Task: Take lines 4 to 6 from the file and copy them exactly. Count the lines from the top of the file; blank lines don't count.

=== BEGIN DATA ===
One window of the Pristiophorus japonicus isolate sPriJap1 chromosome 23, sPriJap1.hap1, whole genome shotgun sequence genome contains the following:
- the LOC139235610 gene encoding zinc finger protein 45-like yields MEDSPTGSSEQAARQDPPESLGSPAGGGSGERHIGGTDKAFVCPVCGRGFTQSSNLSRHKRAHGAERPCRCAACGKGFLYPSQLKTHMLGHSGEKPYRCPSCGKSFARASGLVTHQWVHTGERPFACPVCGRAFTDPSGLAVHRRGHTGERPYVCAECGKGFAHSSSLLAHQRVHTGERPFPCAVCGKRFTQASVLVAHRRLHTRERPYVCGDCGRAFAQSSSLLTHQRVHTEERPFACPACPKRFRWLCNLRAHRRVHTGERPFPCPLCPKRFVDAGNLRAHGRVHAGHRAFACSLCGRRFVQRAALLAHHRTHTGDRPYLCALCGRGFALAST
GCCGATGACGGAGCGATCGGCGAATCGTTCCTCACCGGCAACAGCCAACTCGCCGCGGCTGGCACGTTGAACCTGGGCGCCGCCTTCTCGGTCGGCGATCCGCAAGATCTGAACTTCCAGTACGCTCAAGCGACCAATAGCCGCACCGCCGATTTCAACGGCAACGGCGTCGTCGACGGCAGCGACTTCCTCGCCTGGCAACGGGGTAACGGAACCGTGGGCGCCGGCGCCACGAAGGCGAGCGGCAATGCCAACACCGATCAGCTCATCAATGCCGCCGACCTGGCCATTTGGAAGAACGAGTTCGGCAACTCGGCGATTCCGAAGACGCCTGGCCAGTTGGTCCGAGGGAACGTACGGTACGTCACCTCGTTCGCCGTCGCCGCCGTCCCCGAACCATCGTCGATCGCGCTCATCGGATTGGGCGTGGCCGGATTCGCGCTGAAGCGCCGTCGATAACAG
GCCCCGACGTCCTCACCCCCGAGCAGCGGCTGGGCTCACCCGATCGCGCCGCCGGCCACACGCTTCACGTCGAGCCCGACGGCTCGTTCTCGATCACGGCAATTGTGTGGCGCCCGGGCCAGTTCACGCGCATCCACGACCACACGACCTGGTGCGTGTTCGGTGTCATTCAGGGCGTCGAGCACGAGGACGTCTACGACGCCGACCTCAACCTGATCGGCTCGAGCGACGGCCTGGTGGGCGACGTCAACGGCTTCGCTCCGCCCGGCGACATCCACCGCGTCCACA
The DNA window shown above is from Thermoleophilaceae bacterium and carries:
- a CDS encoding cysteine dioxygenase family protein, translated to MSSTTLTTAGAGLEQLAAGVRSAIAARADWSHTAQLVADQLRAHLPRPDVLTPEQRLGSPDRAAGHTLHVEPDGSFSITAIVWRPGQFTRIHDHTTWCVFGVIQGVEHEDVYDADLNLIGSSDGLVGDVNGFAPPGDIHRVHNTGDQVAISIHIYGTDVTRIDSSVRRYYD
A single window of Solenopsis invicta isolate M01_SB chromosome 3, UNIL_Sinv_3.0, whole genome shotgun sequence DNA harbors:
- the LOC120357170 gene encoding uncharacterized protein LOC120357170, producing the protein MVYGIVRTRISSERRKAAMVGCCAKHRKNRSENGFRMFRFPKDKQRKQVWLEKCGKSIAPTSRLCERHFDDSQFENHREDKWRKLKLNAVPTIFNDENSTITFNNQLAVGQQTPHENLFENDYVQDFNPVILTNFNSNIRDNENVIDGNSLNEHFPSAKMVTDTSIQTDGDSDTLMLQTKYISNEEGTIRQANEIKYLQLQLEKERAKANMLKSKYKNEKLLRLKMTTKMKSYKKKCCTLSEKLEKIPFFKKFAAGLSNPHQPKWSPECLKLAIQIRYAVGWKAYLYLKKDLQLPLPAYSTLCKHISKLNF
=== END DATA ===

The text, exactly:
GCCCCGACGTCCTCACCCCCGAGCAGCGGCTGGGCTCACCCGATCGCGCCGCCGGCCACACGCTTCACGTCGAGCCCGACGGCTCGTTCTCGATCACGGCAATTGTGTGGCGCCCGGGCCAGTTCACGCGCATCCACGACCACACGACCTGGTGCGTGTTCGGTGTCATTCAGGGCGTCGAGCACGAGGACGTCTACGACGCCGACCTCAACCTGATCGGCTCGAGCGACGGCCTGGTGGGCGACGTCAACGGCTTCGCTCCGCCCGGCGACATCCACCGCGTCCACA
The DNA window shown above is from Thermoleophilaceae bacterium and carries:
- a CDS encoding cysteine dioxygenase family protein, translated to MSSTTLTTAGAGLEQLAAGVRSAIAARADWSHTAQLVADQLRAHLPRPDVLTPEQRLGSPDRAAGHTLHVEPDGSFSITAIVWRPGQFTRIHDHTTWCVFGVIQGVEHEDVYDADLNLIGSSDGLVGDVNGFAPPGDIHRVHNTGDQVAISIHIYGTDVTRIDSSVRRYYD